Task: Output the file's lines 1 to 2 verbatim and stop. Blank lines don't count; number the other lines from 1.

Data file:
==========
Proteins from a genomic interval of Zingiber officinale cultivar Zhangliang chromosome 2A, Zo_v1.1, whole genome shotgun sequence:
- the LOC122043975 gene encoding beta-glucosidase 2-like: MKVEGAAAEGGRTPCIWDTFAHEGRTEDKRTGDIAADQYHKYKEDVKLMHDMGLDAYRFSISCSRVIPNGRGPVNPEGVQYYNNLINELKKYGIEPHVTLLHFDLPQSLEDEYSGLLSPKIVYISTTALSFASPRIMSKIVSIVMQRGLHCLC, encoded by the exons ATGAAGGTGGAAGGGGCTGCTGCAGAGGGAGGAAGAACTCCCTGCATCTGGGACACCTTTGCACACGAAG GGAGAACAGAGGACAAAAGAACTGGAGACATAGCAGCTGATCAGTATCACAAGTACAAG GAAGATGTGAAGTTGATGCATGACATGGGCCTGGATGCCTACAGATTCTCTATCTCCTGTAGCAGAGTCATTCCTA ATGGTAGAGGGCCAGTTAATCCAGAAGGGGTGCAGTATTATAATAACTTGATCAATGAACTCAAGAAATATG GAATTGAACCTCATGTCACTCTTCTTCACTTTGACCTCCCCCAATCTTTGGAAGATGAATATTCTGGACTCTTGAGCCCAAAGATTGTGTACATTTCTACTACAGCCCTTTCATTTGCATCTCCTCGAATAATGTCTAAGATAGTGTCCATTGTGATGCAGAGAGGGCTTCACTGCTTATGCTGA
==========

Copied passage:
Proteins from a genomic interval of Zingiber officinale cultivar Zhangliang chromosome 2A, Zo_v1.1, whole genome shotgun sequence:
- the LOC122043975 gene encoding beta-glucosidase 2-like: MKVEGAAAEGGRTPCIWDTFAHEGRTEDKRTGDIAADQYHKYKEDVKLMHDMGLDAYRFSISCSRVIPNGRGPVNPEGVQYYNNLINELKKYGIEPHVTLLHFDLPQSLEDEYSGLLSPKIVYISTTALSFASPRIMSKIVSIVMQRGLHCLC, encoded by the exons ATGAAGGTGGAAGGGGCTGCTGCAGAGGGAGGAAGAACTCCCTGCATCTGGGACACCTTTGCACACGAAG GGAGAACAGAGGACAAAAGAACTGGAGACATAGCAGCTGATCAGTATCACAAGTACAAG GAAGATGTGAAGTTGATGCATGACATGGGCCTGGATGCCTACAGATTCTCTATCTCCTGTAGCAGAGTCATTCCTA ATGGTAGAGGGCCAGTTAATCCAGAAGGGGTGCAGTATTATAATAACTTGATCAATGAACTCAAGAAATATG GAATTGAACCTCATGTCACTCTTCTTCACTTTGACCTCCCCCAATCTTTGGAAGATGAATATTCTGGACTCTTGAGCCCAAAGATTGTGTACATTTCTACTACAGCCCTTTCATTTGCATCTCCTCGAATAATGTCTAAGATAGTGTCCATTGTGATGCAGAGAGGGCTTCACTGCTTATGCTGA